A first preferred structure of the first signal processor 18 is illustrated in FIG. 4. The first signal processor 18 operates at a frequency fs and it comprises a differential demodulator 32 for receiving the signals switched along path 1 by the switch 18 shown in FIG. 2. The output of the differential demodulator 32 is coupled to a filtering device 34 and the output of the filtering device 34 is coupled to the input of a first decider unit 36. The output of the first decider unit 36 is coupled to a first timing recovery unit 38.

Power consumption of the first signal processor 18 is dominated by the differential demodulator 32 and the filtering device 34. To reduce power consumption, an alternative structure for the first signal processor 18 is proposed and is illustrated in FIG. 5.

The alternative first signal processor comprises an additional decimator 40 at the input and the output of the decimator is coupled to the input of the differential demodulator 32. Additionally, an interpolator 42 is coupled between the filtering device 34 and the first decider unit 36.

A first preferred structure of the second signal processor 19 is illustrated in FIG. 6. A timing recovery unit 44 is arranged to receive the signals switched along path 2 by the switch 17 shown in FIG. 2. The output of the timing recovery unit 44 is coupled to a differential demodulator 46 and the output of the differential demodulator 46 is coupled to a first mixer 48. The output of the first mixer 48 is fed to the input of a slicer 50. The output of the slicer 50 is fed to a demapper 52. The output from the demapper 52 forms the demodulated payload signal for path 2. The output from the first mixer 48 and the output from the slicer 50 are mixed in a second mixer 54 and the mixed signal controls a phaselock loop (PLL) 56, the output of which is mixed in the first mixer 48 with the output from the differential demodulator 46.

The structure of the timing recovery unit 44 of the second signal processor 19 is shown in FIG. 7. The signals switched along path 2 by the switch 17 are received by a registrator 60, the output of which is fed to an interpolator 62. The output of the interpolator 62 is fed to the differential demodulator 46 shown in FIG. 6.

As well as being fed to the registrator 60, the signals switched along path 2 by the switch 17 are also fed to a first processing stage 64. The output from the first processing stage 64 is fed to a second processing stage 66, the output of which is fed to an infinite impulse response (IIR) filter 68. The output of the infinite impulse response (IIR) filter 68 is connected to the input of a timing estimation unit 70, the output of which is connected to an interpolator control logic unit 72 which controls the operation of the interpolator 62.

To reduce power consumption, an alternative structure for the second signal processor 19 is proposed and is illustrated in FIG. 8. The alternative second signal processor differs from that shown in FIG. 6 in that a decimator 74 is placed at the input of the timing recovery unit 44. Thus, data fed to the timing recovery unit 44 may be decimated to a lower operating frequency and the remaining timing estimation algorithms may thereby operate at a lower frequency to estimate the timing error, thereby further reducing the power consumption.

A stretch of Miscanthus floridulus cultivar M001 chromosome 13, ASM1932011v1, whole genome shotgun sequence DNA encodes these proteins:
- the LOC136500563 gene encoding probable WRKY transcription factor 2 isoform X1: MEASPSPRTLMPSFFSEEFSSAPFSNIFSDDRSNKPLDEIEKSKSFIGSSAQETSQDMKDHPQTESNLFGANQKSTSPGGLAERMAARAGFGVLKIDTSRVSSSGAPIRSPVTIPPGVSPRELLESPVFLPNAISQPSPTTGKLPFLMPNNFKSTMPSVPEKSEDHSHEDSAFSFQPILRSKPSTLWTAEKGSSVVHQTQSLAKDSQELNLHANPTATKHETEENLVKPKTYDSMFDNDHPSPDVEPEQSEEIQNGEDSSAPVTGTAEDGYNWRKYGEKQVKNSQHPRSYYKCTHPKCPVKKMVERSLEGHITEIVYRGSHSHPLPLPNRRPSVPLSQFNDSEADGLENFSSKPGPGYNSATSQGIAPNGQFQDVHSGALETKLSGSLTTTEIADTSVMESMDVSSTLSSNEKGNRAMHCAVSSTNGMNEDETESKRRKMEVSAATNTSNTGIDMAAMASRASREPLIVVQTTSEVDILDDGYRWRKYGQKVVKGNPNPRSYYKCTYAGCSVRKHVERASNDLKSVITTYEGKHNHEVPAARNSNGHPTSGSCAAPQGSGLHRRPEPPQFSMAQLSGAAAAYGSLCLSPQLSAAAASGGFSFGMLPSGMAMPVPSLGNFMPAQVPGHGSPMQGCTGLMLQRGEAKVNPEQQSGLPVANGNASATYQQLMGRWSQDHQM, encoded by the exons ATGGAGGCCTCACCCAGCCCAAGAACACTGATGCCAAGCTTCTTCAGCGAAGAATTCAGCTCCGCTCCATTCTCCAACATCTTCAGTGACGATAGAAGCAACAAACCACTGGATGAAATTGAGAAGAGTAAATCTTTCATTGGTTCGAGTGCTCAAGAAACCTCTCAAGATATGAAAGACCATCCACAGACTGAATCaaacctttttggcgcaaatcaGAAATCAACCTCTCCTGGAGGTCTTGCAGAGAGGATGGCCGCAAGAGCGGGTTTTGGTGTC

The analogue front-end system 10 translates the high frequency signal directly received from the antenna to a signal with low intermediate frequency whilst maintaining the signal strength at a constant level prior to being fed to the analogue-to-digital converter 12. The analogue-to-digital converter 12 is operated at a sampling rate of fs, for example, around 8 MHz.

The low intermediate frequency (IF) signal from the analogue-to-digital converter 12 is further down-converted to a baseband signal by the pair of mixers 14 coupled with the square root raised cosine filters (SRRC) 16 whose rolling factors may be set at, for example, 0.4, and whose 3 dB bandwidths may be, for example, 1 MHz. Each of the mixers 14 in the pair mixes the digital signals from the analogue-to-digital converter 12 with sine (sin 2πfIFt) and cosine (cos 2πfIFt), respectively to obtain the two orthogonal components, I′n and Q′n.

After removal of high frequency terms of the two orthogonal components by the pair of square root raised cosine filters (SRRC) 16, the two orthogonal baseband components (that is, the in-phase and quadrature base-band components In and Qn for GFSK modulated signal) yield:
I n =−A sin [2πΔf nT s+Φ(nT s)+θ]+w n1
Q n =A cos [2πΔf nT s+Φ(nT s)+θ]+w n2  (1)
where A is the amplitude of the received signal, Δf is the frequency difference between the transmitter and receiver, Ts is the sample duration, Φ(nTs) is the phase of GFSK modulated signal, θ is the phase offset introduced by the voltage controlled oscillator 24 in the receiver and wn1 and wn2 are the nth samples of white Gaussian noise.

The first and second signal processors 18 and 19 perform demodulation, frequency offset compensation, timing synchronization and decoding of the outputs of the square root raised cosine filters (SRRC) 16 to produce the packet signals.